Project collaboration & management has always been an integral part of the workplace. Increasingly employees are required to collaborate on projects both across departments and with colleagues working remotely, both in other offices and working from home.
In today’s workplace team members are required to exercise traditional business competencies alongside technical skills to achieve the desired outcomes.
The Internet and the range of technological developments that characterize the information age have brought a new set of challenges. Today we are bombarded with stimuli from all directions with multiple devices, apps and information services all demanding our attention.
Managing our time and attention has therefore become an essential skill. Failure to do so affects our ability to get things done as distractions take their toll on productivity. Equally important is the ability to identify priorities.
There are a range of programs to assist with attention management but without the right training these programs can become part of the problem rather than the solution.
Communication skills are required to time-efficiently manage inbound and outbound communication, and to be able to clearly and effectively relay the desired information.
According to a new report from the McKinsey Global Institute, which uses proprietary data from McKinsey as well as from the International Data Corporation, we spend 28% of our workweeks reading, writing or responding to email. Even modest efficiency gains would free up substantial resources for other tasks.
Timely and effective digital communication with customers is now an essential part of quality customer experience. Firms placing insufficient emphasis on providing the necessary skills in this area risk driving away repeat business.
Digital etiquette, sometimes referred to as ‘netiquette’, is the dos and don’ts of online communication. Netiquette covers both common courtesy online and the informal “rules of the road” of cyberspace.
An increasing proportion of workplace and customer service is conducted online. As social media continues to grow it is essential that organizations maintain multiple social media platforms.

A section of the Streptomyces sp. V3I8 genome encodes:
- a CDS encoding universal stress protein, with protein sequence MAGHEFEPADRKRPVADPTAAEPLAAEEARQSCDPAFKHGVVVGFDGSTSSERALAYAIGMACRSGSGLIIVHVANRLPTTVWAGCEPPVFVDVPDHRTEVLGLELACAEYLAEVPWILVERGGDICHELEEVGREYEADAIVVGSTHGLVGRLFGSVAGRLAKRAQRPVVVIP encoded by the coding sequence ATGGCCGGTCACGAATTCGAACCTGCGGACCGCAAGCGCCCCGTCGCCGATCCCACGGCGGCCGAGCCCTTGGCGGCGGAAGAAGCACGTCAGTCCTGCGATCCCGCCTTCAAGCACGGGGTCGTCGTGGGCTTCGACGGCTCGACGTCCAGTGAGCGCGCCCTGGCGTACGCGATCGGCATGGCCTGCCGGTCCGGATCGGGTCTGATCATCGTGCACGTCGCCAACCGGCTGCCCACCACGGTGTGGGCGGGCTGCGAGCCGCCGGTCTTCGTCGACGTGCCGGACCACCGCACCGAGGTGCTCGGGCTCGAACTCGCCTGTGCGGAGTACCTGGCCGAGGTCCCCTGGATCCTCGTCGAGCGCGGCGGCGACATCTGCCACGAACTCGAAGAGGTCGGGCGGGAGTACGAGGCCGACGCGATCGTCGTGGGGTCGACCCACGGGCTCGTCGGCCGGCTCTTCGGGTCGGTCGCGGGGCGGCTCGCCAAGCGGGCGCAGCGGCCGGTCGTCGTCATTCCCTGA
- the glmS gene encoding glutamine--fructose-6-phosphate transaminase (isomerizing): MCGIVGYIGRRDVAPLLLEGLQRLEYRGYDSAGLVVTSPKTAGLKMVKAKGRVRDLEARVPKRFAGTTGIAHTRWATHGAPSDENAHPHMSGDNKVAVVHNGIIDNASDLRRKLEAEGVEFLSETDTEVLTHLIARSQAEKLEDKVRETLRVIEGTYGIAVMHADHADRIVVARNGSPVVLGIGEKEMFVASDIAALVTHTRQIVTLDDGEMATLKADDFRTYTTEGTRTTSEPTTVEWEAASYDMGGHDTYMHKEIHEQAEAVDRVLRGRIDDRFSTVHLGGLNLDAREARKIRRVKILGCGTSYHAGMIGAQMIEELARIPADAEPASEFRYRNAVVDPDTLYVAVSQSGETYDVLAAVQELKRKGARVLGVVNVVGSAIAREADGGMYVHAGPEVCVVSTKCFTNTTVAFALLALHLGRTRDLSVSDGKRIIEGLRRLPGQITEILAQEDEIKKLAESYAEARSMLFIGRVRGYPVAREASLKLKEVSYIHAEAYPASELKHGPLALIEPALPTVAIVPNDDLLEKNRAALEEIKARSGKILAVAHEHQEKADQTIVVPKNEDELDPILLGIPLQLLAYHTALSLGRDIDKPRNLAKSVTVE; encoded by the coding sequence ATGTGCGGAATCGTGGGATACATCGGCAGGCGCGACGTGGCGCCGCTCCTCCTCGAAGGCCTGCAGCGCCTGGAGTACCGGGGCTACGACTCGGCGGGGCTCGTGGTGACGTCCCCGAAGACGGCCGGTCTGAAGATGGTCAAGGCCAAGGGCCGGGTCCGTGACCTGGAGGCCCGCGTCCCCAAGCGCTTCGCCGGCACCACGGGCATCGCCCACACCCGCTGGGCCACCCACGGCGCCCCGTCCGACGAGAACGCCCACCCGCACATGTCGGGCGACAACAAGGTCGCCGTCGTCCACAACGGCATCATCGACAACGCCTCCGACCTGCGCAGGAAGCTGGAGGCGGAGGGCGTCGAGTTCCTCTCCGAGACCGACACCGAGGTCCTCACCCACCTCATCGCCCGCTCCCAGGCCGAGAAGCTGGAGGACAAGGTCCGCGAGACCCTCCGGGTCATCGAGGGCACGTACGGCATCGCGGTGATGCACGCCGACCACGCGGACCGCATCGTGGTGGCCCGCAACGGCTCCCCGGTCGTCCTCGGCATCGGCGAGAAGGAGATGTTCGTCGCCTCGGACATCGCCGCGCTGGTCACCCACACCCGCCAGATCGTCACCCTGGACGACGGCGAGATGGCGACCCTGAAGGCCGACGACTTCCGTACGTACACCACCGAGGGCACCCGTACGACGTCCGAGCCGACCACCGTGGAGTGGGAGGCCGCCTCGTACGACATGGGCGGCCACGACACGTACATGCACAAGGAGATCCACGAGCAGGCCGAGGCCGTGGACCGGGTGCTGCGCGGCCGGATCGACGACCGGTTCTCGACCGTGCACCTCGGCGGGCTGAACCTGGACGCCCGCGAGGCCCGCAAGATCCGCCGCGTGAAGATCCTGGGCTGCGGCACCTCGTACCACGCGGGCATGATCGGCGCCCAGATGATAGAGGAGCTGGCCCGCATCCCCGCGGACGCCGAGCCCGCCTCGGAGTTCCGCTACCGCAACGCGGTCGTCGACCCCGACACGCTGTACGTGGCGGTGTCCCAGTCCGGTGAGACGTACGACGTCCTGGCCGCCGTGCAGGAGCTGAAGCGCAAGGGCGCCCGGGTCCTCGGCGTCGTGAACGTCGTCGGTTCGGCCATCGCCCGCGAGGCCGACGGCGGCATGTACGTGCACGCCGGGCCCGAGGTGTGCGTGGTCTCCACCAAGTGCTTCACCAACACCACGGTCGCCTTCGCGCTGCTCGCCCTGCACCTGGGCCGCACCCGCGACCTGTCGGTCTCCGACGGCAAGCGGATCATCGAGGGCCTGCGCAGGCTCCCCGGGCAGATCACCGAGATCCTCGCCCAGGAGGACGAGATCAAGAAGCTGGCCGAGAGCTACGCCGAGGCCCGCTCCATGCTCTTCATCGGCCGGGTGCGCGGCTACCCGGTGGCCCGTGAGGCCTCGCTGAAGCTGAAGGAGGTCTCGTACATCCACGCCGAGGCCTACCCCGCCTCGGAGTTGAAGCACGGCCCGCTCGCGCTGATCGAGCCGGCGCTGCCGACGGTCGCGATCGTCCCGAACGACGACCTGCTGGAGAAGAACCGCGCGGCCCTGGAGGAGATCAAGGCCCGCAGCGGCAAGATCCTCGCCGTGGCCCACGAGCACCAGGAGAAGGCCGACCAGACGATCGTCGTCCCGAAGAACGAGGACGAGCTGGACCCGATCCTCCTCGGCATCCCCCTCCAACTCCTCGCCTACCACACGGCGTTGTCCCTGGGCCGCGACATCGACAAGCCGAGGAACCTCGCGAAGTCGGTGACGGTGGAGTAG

It is integral that organizations understand the risks and train their staff appropriately, as mistakes and inadequate control can have a very damaging impact.
Search & research skills are those required to effectively harness the wealth of digital information available both online and via a company’s internal databases.
Today we face both the challenge of information overload and the challenge of quickly retrieving information. Without the skills to effectively tap into the relevant information the quality of outcomes will deteriorate.
Lack of understanding on how to use research tools, and employees failing to recognize the most relevant data, have an impact on the quality of business outcomes.
Platform flexibility skills are the skills required to be comfortable using the growing range of devices, operating systems and platforms integral to modern business.
The variety of hardware and software used by business has never been greater. Microsoft is no longer the dominant player in business software, with new cloud-based solutions that rival Microsoft Office. Smartphones and tablets have transformed the hardware landscape.
Failure of employees to adapt leads to time lost from compatibility issues and the inability to leverage the tools available.
Managing security and privacy is the control of access to proprietary data and company IP.
Security threats to business are increasingly sophisticated and the impact from breaches are increasingly severe. However, a majority of breaches continue to happen as a result of human error.
A lack of training in security and privacy awareness is costing businesses worldwide from a wide variety of sources. For example, time is lost repairing computers affected by viruses, proprietary data is leaked to competitors and, in severe cases, reputational damage results in lost customers.
Grovo teaches Internet and modern professional skills with 60-second videos. The videos follow Grovo's proprietary microlearning methodology and are delivered in a beautiful and effective training platform. With more than 4,500 video lessons and assessments covering 150 Internet tools, cloud services, and professional topics, Grovo makes it easy to learn the critical digital skills needed to succeed in today's world.